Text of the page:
In The Lives of Jessie Sampter, Sarah Imhoff tells the story of an individual full of contradictions. Jessie Sampter (1883 – 1938) was best known for her Course in Zionism (1915), an American primer for understanding support of a Jewish state in Palestine. In 1919, Sampter packed a trousseau, declared herself “married to Palestine,” and immigrated there. Yet Sampter’s own life and body hardly matched typical Zionist ideals. Although she identified with Judaism, Sampter took up and experimented with spiritual practices from various religions. While Zionism celebrated the strong and healthy body, she spoke of herself as “crippled” from polio and plagued by sickness her whole life. While Zionism applauded reproductive women’s bodies, Sampter never married or bore children; in fact, she wrote of homoerotic longings and had same-sex relationships. By charting how Sampter’s life did not neatly line up with her own religious and political ideals, Imhoff highlights the complicated and at times conflicting connections between the body, queerness, disability, religion, and nationalism.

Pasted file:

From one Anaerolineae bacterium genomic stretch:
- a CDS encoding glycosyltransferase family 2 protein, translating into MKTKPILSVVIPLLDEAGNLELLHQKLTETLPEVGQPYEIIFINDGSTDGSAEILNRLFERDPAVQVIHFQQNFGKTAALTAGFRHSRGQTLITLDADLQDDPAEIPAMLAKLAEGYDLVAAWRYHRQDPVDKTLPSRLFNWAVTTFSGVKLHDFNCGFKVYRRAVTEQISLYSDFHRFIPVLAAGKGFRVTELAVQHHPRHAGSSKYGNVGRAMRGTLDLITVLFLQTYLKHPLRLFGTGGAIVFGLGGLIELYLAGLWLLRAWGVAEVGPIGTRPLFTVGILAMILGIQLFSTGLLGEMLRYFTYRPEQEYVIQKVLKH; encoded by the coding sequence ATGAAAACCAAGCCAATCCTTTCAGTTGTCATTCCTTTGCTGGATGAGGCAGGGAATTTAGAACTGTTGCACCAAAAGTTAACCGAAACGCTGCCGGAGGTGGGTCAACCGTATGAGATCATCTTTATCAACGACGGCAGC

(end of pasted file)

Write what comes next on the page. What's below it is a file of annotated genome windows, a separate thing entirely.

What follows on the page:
The Lives of Jessie Sampter: Queer, Disabled, Zionist
In this creative and compelling book, Sarah Imhoff investigates the life of the little-known Zionist thinker and activist Jessie Sampter, through biography as microhistory (or as Imhoff also terms it, “weird biography”). Applying the insights and frameworks of both disability studies and queer theory in a clear and accessible way, the author argues for attention to both intellectual and embodied ways of knowing. Through Sampter’s unusual story – a woman disabled by polio who never married or bore children but who devoted her life to a Zionist ideology that privileged healthy, strong bodies and promoted reproduction; a woman who had same-sex relationships and adopted a Yemenite orphan on her own in the 1920s – Imhoff illuminates the often contradictory relationship of the embodied self to political and religious beliefs. In doing so, she not only offers a fuller, more complex understanding of Zionism but also invites the reader to reflect on what it means to write someone’s life, why such a project should be undertaken, and what its value might be.
Help support the Jewish Book Council.